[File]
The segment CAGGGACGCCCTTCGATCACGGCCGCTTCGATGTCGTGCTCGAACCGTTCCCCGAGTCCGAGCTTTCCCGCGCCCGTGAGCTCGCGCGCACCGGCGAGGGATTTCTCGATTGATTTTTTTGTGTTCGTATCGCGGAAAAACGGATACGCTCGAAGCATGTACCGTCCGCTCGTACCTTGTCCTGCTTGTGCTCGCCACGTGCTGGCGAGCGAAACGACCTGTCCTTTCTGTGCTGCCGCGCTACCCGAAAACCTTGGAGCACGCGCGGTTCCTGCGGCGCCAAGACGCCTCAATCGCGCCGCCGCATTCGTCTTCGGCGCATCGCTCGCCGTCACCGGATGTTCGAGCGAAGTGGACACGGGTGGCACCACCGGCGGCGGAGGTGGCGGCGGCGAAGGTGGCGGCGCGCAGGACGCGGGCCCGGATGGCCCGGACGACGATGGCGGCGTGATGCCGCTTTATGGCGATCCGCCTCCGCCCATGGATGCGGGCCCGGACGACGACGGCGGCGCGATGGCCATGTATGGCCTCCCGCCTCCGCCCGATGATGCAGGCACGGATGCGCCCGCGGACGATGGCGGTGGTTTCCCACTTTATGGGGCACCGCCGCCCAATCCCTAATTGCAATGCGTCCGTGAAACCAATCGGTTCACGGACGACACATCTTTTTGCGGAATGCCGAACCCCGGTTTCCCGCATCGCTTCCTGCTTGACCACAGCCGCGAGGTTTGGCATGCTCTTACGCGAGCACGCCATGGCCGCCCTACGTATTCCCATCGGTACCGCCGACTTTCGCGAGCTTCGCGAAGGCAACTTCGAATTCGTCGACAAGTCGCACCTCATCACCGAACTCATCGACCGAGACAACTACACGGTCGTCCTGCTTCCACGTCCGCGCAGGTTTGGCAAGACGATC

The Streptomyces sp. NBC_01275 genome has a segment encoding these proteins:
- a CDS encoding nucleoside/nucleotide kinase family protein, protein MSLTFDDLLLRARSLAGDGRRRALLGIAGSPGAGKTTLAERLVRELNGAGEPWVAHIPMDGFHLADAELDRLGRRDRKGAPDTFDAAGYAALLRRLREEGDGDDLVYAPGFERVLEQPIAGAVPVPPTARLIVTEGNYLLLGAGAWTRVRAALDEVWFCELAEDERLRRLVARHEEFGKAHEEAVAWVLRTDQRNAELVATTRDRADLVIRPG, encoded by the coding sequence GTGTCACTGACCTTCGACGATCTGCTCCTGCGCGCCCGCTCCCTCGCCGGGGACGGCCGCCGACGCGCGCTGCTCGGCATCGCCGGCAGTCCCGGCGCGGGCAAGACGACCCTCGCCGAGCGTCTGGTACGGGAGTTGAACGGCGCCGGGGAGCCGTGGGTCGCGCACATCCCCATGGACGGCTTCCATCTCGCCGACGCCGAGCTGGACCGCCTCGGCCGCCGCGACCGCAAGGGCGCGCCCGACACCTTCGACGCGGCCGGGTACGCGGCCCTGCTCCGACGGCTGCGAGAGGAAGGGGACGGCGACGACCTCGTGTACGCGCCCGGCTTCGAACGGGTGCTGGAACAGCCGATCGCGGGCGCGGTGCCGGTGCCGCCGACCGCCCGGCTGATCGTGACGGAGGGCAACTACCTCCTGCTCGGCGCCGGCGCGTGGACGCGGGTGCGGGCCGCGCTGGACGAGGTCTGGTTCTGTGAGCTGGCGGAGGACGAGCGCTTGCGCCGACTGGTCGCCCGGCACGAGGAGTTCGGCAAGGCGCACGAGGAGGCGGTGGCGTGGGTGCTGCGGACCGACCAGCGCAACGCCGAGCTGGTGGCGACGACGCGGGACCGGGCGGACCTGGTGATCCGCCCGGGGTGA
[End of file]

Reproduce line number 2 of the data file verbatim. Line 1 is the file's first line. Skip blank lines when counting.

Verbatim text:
The Streptomyces sp. NBC_01275 genome has a segment encoding these proteins: